Substance Abuse May Rise During the COVID-19 Pandemic
In these uncertain and anxious times amidst a global pandemic, individuals with addiction issues are suddenly dealing with sobriety issues by themselves without their usual support networks which may have fallen by the wayside given social distancing requirements. As the world has come to a screeching halt and self-isolation and boredom has set in, maintaining sobriety is, unfortunately, a struggle for some. Day-to-day stresses compounded with fear of the unknown are ramping up anxiety higher than usual. As a result, more individuals might be more likely to use and abuse drugs such as marijuana as well as alcohol. In such times, it is even more important to drug-test those required by law, those who are deemed “essential” employees, and those who are part of a drug-free workplace. National Drug Screening is here to help and has many different substance abuse panels to choose from.
Nearly 188 million people globally use marijuana, making it the single most-used illicit substance according to the latest World Drug Report. This is equivalent to nearly 4% of the global population. And an Associated Press article dated April 1, 2020 indicates that Americans are drinking more alcohol than usual during the COVID-19 pandemic. In fact, sales of spirits such as tequila, gin and pre-mixed cocktails jumped 75% compared to the same period last year. Wine sales are up 66% and beer sales foamed up 42%. And it appears people are procuring more and more alcohol while practicing social distancing: online alcohol sales are up 243%.
While alcohol laws are somewhat uniform around the country, there are often major discrepancies regarding marijuana usage between Federal and State laws, between states, and often between cities. For example, an employee that resides in a state with legalized medical or recreational marijuana use, may find it an unpleasant surprise to learn that he or she is still committing a federal crime by possessing, buying, or selling marijuana. Despite the liberalization of many state laws across the country, federal law still treats marijuana as a controlled substance, Schedule I drug – just like cocaine, methamphetamines or heroin.
This conflict between state and federal law creates interesting situations where one can be charged with a federal crime for activities that are allowed by one’s home state, although federal agencies have admittedly been mostly reluctant to do so. And even within each state, many cities have developed their own local ordinances regarding medical marijuana dispensaries and cannabis-related uses and prohibited activities. One such scenario illustrating some of these differences might be that marijuana would be legal for recreational and medicinal use, sale, cultivating and distribution within a state. However, a local city ordinance might only allow the sale of marijuana for medicinal use and not for recreational use. And medicinal use might require a doctor’s note or city-approved medical marijuana certificate to purchase from a local licensed distributor.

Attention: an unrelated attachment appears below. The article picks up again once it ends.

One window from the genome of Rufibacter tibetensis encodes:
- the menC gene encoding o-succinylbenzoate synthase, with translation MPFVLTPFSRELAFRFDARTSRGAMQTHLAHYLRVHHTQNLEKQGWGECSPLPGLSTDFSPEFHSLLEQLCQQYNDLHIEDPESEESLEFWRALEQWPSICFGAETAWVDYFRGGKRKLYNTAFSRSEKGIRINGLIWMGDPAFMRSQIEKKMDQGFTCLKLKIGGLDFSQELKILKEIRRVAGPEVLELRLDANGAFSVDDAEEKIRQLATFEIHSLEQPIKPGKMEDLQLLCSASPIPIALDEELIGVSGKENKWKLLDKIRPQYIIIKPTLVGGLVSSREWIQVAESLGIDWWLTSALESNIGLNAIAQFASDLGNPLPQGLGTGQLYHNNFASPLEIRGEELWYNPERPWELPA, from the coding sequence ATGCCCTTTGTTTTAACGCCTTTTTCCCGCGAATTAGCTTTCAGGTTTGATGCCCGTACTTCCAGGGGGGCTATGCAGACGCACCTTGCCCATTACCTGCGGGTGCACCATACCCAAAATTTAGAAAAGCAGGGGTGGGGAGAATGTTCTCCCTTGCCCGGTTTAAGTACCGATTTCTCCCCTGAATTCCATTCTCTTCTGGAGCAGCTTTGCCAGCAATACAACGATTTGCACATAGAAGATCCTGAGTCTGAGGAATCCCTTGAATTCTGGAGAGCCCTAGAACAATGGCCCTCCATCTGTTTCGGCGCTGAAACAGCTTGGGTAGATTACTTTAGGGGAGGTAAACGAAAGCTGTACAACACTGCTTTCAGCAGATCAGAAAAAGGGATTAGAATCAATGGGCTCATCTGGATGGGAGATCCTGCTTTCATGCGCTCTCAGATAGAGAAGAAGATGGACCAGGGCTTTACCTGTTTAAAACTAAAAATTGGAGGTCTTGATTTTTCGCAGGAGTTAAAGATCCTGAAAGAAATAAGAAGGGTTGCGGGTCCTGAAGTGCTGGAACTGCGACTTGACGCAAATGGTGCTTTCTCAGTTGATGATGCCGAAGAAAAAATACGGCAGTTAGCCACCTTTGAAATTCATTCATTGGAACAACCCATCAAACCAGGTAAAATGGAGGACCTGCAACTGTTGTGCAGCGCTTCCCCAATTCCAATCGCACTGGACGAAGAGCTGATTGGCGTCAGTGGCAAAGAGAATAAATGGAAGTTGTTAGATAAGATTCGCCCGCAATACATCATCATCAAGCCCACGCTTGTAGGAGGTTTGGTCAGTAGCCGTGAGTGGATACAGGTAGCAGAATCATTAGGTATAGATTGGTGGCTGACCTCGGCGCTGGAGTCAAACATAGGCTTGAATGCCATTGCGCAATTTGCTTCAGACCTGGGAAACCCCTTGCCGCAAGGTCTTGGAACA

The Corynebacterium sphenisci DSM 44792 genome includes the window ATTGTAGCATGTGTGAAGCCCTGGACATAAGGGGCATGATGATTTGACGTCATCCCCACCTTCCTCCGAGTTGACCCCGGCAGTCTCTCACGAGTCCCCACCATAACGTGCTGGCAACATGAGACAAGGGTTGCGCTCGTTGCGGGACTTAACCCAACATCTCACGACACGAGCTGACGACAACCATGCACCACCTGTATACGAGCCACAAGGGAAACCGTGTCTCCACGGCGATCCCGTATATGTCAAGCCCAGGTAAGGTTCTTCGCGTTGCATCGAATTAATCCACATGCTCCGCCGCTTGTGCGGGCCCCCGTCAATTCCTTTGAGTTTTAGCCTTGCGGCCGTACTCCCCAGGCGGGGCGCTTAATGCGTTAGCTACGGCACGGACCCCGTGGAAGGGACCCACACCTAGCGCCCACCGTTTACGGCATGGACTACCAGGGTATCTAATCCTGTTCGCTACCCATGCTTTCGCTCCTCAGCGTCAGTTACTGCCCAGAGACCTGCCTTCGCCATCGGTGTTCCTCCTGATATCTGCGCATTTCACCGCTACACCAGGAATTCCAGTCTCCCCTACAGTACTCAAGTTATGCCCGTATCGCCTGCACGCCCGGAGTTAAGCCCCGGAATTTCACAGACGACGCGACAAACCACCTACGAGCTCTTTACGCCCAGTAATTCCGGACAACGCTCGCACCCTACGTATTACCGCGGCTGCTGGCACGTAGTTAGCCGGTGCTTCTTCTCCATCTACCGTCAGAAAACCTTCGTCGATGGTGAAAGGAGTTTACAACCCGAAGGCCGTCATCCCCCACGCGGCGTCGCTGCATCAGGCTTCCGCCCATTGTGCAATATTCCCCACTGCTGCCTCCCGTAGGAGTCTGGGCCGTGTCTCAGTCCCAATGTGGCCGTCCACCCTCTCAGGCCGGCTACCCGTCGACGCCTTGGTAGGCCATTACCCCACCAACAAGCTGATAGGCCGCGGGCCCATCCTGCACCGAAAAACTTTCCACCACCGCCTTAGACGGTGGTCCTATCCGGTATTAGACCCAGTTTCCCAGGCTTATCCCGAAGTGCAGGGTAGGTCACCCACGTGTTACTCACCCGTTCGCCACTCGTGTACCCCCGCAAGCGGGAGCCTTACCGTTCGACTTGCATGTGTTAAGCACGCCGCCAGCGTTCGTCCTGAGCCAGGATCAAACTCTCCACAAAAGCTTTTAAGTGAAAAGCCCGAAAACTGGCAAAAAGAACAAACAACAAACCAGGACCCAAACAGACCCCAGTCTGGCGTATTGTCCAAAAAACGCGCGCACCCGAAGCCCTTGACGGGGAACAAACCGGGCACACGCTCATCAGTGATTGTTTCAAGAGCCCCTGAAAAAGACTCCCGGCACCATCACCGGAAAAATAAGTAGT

With this convoluted backdrop, employers must continue to drug test at this time and employers must make a “reasonable effort” to locate needed resources to continue said testing. But it might be incumbent upon and in the employer’s own interest in maintaining a safer work environment to seek to help their employees by providing information on the limited resources and options available to help with sobriety – including creative options such as telecommuting whenever possible, suggestions for contacting supportive family members, friends, religious groups, local rehabilitation facilities or even local chapters of Alcoholics Anonymous (AA). Employers may also wish to advise employees to access these types of resources through telephone, emails, video conferencing, Skype, Zoom and other types of similar platforms.
Despite these difficult and uncertain times, the professional full-service and dedicated team at National Drug Screening stand ready and able to assist employers with all of their drug and alcohol testing needs. National Drug Screening offers a variety of drug and alcohol testing options:
- State of the art drug-testing software including e-chain paperless drug tests
- Web-based certified MRO reporting
- DOT compliance programs
- Employer programs
- Substance abuse programs
- Employee assistance programs
- Training, and workplace policies